March 31, 2010
Dr. Chris Summers
Professor of Materials Science and Engineering and
Director of the Phosphor Technology Center of Excellence
“Application of Atomic Layer Deposition for the Fabrication of Photonic Crystals and Bio-derived Structures”
Abstract: We review the application of atomic layer deposition (ALD) coupled with selective etching protocols to fabricate photonic crystals (PCs) and to investigate/emulate bio-derived structures. ALD uniquely complements a number of template technologies by providing a mechanism to invert, replicate and convert materials while precisely retaining the form of the original template. By this process additional functionalities can be added and the processing range significantly enhanced, for example, when high melting point materials are substituted for low melting point materials. Additionally, sacrificial layer and conformal backfilling techniques enable the refinement of lattice geometries and thereby, tuning of the optical properties. This is demonstrated for synthetic silica opals, holographically formed polymer templates and bio-derived templates; where dielectric lattice inversion, and the development of large pore structures offer significant enhancement to the photonic band gap by backfilling with different high-index materials.
Recently we have investigated the ALD technique for the fabrication of novel devices, such as the annular PC, which has a high index pillar at the center of each hole and which is theoretically predicted to exhibit a photonic band gap at the same energy for both TE and TM modes. Currently we are applying ALD to emulate the properties of bio-structures and to fabricate bio-inspired devices.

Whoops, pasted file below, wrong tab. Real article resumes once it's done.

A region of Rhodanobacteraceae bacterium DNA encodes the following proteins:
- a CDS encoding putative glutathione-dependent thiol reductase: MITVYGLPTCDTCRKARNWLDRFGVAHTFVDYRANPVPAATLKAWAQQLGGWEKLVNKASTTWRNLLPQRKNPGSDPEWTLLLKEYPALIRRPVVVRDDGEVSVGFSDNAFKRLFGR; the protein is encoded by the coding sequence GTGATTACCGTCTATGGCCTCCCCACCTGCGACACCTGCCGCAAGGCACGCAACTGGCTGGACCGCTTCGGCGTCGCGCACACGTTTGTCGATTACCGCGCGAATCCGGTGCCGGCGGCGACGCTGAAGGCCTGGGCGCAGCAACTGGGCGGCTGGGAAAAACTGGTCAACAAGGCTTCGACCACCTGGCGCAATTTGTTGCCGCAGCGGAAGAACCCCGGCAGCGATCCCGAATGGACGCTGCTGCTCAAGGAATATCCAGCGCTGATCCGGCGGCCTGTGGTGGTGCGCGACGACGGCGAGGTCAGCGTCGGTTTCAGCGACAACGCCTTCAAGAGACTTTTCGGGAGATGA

Christopher J. Summers Bibliography
Professor Christopher J. Summers received his B.S.(Hons) and Ph.D. in Physics from Reading University in the UK. He has held positions at Bell Labs, GTE Labs, and McDonnell Douglas Research Labs. Following McDonnell Douglas, he joined the Georgia Tech Research Institute in 1981 and in 1993 became Director of the Phosphor Technology Center of Excellence. He is currently a professor in the Georgia Tech School of Materials Science and Engineering and an adjunct faculty member in the schools of Physics and Electrical and Computer Engineering. He has a research history in electro-optical materials characterization, the molecular beam epitaxy of infrared and electronic materials and the synthesis of phosphor materials for flat panel displays and solid state lighting. His current research interests are in propagation through 2D photonic crystals, such as self-collimation phenomena, giant refraction and superprism effects, and the use of 3D photonic crystals infiltrated by atomic layer deposition for studying luminescence modification and tunability. Recently he has applied the atomic layer deposition technique to an investigation of the optical properties of biological structures and the development of bioinspired devices. He has received numerous awards and honors, holds ten patents, and has over 300 publications.